Ambition

I went to the island just because. I know it’s kind of expected that I have a reason, and then I tell you about it, and then you can judge the rest of what I’m going to tell you by what I wanted in the first place. I know that’s how this usually works.

But I don’t know why I went. I mean, I probably did have a reason… I liked the peace and quiet. I liked to get away from the city, and I didn’t have a car, so my options were pretty limited. There were definitely things I liked about the place.

But I still don’t know exactly why I went. Sometimes I took music out there, and sometimes I didn’t. And sometimes I needed to relax and reset, and sometimes I was already feeling fine. And because I was feeling fine, I wanted to get out on the island where I could feel even finer.

I’ll tell you why I stopped going to the island. That was a clear reason and so you’ll like to hear that. And you can decide if it’s a good reason or not.

I had bought a canoe just to get out there. I always pulled it up into the bushes to keep it hidden when I had gotten back. It was often a fair bit of work, but I figured it would just get stolen if I didn’t hide it away.

So, I pulled the thing out of the bushes and dragged it carefully down to the water’s edge. I was always worried that while I was dragging it, I’d put a hole in it. I never did though, and the thing always floated fine. Thank God.

Then I made sure my life jacket was on right, and pushed out from the shore. The lifejacket was pretty old, but I hoped it was still going to be able to do the job if it needed to. I’d never fallen in yet, and wearing the thing was more about checking boxes than actually being careful.

I paddled out to the island. The current always tried to carry me past, but I had learned when to fight it, and how to make sure that I actually got where I was going.

It sat toward the south bank of the river that ran through the city. It was a small patch of land, too small to develop, and so it had just stayed pristine while the city went up around it. It was covered in poplars and pines, and gave me plenty of places to pull the boat up. Obviously, the thing wasn’t going to get stolen over there, so I just made sure it was high enough not to float away, and didn’t bother trying to hide it.

Then I would just find a spot to sit. Sometimes I would sit so I could see all the condos on the south bank of the river. And sometimes I sat in the middle of the island so all I could see were trees. Either way, it always made me feel calm. It was a bit of work to get out there, but it seemed worth it.

On that day there was a beaver. The first thing I saw was some stumps that had been gnawed on. And then I saw his paddle-shaped tail disappear into the water.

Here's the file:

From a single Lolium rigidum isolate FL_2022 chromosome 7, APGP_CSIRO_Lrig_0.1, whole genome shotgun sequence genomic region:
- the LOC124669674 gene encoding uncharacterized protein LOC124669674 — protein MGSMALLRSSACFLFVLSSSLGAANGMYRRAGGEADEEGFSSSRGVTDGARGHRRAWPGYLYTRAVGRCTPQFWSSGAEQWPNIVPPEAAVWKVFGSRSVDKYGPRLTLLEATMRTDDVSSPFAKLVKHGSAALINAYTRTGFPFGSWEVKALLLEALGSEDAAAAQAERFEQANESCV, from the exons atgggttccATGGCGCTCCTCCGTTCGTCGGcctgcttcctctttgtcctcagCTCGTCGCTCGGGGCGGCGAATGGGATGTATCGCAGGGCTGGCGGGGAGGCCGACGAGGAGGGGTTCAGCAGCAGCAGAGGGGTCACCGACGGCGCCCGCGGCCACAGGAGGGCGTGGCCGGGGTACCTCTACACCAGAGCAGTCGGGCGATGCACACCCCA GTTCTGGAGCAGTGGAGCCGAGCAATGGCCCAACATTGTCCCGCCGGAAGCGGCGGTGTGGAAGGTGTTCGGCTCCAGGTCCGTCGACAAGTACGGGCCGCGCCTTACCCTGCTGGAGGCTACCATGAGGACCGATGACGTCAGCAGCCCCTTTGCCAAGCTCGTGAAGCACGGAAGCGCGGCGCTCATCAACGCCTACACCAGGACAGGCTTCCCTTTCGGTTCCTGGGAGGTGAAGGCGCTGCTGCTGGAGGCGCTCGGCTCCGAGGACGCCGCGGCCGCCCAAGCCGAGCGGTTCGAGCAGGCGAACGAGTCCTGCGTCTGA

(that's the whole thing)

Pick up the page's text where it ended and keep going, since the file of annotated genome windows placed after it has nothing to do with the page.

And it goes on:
I didn’t know what he was doing out there. There was no way he could dam that river. I don’t know how deep it is, but it’s gotta be a couple hundred feet across.

And also, I was a little mad that he was chewing down my trees. It was getting kind of hard to even find trees, and the last thing I needed was to lose these ones just for a crazy attempt at damming that river.

But then I realized there wasn’t much of anything I could do to stop him anyway, so I might as well get on board with it. If the beaver wanted to try to dam that river, he could give it a try. It was nuts, but I wasn’t going to get in his way.

So, for a month or so, I kept coming out to see how he was getting on. He kept chewing further and further into the forest, and other than a little bit of wood sprouting from the island, it never looked like he was getting anywhere with it.

And then I couldn’t get out there for a few weeks, and I didn’t come back until it was starting to get cold. All the trees looked fine, and it didn’t look like he’d taken any more. And the dam was still just a few logs sticking out from the shore into the river.

I liked having the trees to myself again, and not having anymore get chewed, but I wondered where he’d gone. I looked around for him, but I couldn’t find him.

I went out for the last time that summer in October. There were still no new trees down, and even that little bit of dam had floated away. It seemed pretty clear that he just wasn’t there anymore.

And the next spring I didn’t go back. Over the winter I’d thought about it, and I knew that every time I looked at those stumps, I’d remember him and his failure. And that’s why I didn’t go back. I knew that he’d probably moved on, found himself a smaller stream to dam and just didn’t think about it anymore.

And so, I’d get hung up on it for him. I’ve never been too good at getting over stuff, but that was the first time that I’d taken somebody else’s failure to get hung up on. It seemed like someone should and even he didn’t. So I did it myself.

Share